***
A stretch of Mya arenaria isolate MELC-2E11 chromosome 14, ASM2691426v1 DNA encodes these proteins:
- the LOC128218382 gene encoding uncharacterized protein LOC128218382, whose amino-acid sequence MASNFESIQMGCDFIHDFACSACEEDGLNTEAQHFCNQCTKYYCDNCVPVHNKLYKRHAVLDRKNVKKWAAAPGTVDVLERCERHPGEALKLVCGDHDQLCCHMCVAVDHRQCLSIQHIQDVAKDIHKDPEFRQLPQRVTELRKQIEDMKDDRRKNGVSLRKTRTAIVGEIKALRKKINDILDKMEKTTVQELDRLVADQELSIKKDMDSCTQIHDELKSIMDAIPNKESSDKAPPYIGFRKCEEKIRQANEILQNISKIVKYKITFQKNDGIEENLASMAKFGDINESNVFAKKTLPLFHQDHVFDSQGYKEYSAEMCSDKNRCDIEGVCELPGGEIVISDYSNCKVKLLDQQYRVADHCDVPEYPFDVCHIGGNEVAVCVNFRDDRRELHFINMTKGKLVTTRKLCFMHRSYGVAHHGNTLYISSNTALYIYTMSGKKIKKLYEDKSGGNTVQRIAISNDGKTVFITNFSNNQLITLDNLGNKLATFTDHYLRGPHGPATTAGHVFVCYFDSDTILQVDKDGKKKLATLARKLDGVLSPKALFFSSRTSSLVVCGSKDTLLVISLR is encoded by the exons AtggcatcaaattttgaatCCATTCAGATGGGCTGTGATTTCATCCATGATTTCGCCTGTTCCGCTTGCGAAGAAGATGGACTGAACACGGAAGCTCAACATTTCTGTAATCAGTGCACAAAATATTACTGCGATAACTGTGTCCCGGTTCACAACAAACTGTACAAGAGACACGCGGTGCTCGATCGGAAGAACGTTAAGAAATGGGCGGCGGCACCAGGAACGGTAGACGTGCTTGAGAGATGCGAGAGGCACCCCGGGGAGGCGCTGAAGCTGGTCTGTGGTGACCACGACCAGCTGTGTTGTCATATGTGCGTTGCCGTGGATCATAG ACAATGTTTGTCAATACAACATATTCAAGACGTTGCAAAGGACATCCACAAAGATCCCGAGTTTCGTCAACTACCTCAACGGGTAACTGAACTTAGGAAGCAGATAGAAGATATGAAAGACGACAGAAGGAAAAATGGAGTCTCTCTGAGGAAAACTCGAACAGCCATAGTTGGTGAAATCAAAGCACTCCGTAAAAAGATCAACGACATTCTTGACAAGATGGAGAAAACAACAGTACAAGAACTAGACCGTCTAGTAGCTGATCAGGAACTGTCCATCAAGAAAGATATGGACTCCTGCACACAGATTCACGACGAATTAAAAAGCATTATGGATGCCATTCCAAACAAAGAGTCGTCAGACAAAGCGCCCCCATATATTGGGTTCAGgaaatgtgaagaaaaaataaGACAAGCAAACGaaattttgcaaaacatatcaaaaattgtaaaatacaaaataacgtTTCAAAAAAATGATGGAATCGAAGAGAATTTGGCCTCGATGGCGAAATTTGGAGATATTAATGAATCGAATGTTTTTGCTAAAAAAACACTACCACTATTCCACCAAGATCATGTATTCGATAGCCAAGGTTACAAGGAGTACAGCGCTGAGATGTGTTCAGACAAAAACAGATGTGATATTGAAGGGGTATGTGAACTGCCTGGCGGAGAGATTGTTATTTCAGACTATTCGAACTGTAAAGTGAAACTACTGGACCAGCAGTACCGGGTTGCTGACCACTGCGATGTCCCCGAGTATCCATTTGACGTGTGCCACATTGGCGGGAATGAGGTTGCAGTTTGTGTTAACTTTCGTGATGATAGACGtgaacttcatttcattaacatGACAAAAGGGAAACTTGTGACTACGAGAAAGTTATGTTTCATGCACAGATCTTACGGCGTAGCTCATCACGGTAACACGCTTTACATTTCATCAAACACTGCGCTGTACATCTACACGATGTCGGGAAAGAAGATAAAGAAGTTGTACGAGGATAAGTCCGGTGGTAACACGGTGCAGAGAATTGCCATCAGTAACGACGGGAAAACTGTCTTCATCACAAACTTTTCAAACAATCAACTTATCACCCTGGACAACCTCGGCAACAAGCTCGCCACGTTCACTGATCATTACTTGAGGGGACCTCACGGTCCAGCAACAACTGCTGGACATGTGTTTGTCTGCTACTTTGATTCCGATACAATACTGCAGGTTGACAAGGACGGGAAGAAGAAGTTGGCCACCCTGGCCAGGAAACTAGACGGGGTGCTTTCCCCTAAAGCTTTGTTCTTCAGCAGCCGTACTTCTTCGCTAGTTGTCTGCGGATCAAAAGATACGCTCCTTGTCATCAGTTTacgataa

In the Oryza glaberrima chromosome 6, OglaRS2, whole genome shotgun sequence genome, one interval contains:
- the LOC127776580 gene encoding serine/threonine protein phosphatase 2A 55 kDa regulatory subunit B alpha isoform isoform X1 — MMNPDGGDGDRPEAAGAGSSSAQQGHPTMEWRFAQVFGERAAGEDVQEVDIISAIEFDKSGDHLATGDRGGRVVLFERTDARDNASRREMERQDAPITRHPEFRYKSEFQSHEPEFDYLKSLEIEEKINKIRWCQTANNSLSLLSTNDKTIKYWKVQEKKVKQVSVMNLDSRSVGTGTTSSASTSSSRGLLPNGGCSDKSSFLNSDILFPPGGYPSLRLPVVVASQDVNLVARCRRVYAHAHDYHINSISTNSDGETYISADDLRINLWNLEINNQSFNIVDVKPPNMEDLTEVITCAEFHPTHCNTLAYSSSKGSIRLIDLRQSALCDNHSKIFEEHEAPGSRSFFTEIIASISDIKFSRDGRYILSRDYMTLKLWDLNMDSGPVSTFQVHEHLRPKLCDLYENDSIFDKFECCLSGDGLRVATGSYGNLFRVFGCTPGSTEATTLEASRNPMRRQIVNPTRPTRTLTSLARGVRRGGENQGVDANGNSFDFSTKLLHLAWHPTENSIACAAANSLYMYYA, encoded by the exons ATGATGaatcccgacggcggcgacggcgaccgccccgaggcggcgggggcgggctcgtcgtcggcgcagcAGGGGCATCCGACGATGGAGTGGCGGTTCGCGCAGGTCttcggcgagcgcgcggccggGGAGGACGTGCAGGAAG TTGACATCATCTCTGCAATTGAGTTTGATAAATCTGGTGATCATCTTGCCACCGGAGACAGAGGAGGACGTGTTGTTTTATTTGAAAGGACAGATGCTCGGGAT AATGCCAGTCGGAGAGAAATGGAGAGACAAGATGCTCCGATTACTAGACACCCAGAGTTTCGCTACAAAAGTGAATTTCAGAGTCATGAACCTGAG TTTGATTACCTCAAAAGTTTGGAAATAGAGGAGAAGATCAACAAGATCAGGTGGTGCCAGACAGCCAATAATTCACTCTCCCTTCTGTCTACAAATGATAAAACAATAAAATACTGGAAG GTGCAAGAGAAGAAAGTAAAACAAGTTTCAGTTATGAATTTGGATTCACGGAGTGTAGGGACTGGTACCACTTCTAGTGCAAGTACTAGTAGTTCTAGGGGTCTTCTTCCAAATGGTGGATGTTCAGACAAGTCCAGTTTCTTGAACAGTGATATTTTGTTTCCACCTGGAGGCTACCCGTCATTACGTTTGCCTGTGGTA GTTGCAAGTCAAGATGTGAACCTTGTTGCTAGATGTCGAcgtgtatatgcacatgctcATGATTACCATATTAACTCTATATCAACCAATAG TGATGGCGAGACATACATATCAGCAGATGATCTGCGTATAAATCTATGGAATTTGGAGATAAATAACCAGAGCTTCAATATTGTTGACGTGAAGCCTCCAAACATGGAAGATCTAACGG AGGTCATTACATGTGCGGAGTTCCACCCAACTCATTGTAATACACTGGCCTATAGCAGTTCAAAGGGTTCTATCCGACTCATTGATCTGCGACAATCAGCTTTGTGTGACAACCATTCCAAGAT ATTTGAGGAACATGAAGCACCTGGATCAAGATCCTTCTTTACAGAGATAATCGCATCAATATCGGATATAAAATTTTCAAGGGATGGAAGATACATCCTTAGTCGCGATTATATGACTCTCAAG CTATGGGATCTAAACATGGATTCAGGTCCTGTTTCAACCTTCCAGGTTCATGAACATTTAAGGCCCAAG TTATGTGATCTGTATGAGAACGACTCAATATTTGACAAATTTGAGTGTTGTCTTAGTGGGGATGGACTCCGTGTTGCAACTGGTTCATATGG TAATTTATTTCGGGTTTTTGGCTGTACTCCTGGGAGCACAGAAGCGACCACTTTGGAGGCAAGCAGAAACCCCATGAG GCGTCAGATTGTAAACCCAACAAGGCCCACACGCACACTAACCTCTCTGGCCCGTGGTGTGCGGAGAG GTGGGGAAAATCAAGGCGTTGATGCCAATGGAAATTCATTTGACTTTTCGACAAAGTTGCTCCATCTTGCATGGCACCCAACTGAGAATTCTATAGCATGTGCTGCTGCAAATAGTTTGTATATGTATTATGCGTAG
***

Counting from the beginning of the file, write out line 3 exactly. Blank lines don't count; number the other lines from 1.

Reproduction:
In the Oryza glaberrima chromosome 6, OglaRS2, whole genome shotgun sequence genome, one interval contains: